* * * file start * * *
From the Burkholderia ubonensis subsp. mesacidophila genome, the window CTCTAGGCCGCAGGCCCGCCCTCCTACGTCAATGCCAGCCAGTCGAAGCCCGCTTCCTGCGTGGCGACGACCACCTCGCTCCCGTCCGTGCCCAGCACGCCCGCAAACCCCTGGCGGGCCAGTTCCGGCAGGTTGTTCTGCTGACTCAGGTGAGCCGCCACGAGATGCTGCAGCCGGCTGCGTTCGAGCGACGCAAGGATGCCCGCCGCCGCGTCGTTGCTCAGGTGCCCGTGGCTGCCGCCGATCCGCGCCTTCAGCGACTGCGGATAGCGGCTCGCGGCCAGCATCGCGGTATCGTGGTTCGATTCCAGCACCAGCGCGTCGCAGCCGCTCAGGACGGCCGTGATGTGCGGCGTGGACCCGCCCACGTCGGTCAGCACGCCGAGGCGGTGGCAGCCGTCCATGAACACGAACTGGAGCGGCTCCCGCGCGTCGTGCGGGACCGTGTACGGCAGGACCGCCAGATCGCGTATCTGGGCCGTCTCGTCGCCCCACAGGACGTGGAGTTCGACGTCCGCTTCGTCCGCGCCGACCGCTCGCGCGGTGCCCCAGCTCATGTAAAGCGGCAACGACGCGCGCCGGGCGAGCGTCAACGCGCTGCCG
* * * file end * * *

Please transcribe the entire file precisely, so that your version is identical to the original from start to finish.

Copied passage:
From the Burkholderia ubonensis subsp. mesacidophila genome, the window CTCTAGGCCGCAGGCCCGCCCTCCTACGTCAATGCCAGCCAGTCGAAGCCCGCTTCCTGCGTGGCGACGACCACCTCGCTCCCGTCCGTGCCCAGCACGCCCGCAAACCCCTGGCGGGCCAGTTCCGGCAGGTTGTTCTGCTGACTCAGGTGAGCCGCCACGAGATGCTGCAGCCGGCTGCGTTCGAGCGACGCAAGGATGCCCGCCGCCGCGTCGTTGCTCAGGTGCCCGTGGCTGCCGCCGATCCGCGCCTTCAGCGACTGCGGATAGCGGCTCGCGGCCAGCATCGCGGTATCGTGGTTCGATTCCAGCACCAGCGCGTCGCAGCCGCTCAGGACGGCCGTGATGTGCGGCGTGGACCCGCCCACGTCGGTCAGCACGCCGAGGCGGTGGCAGCCGTCCATGAACACGAACTGGAGCGGCTCCCGCGCGTCGTGCGGGACCGTGTACGGCAGGACCGCCAGATCGCGTATCTGGGCCGTCTCGTCGCCCCACAGGACGTGGAGTTCGACGTCCGCTTCGTCCGCGCCGACCGCTCGCGCGGTGCCCCAGCTCATGTAAAGCGGCAACGACGCGCGCCGGGCGAGCGTCAACGCGCTGCCG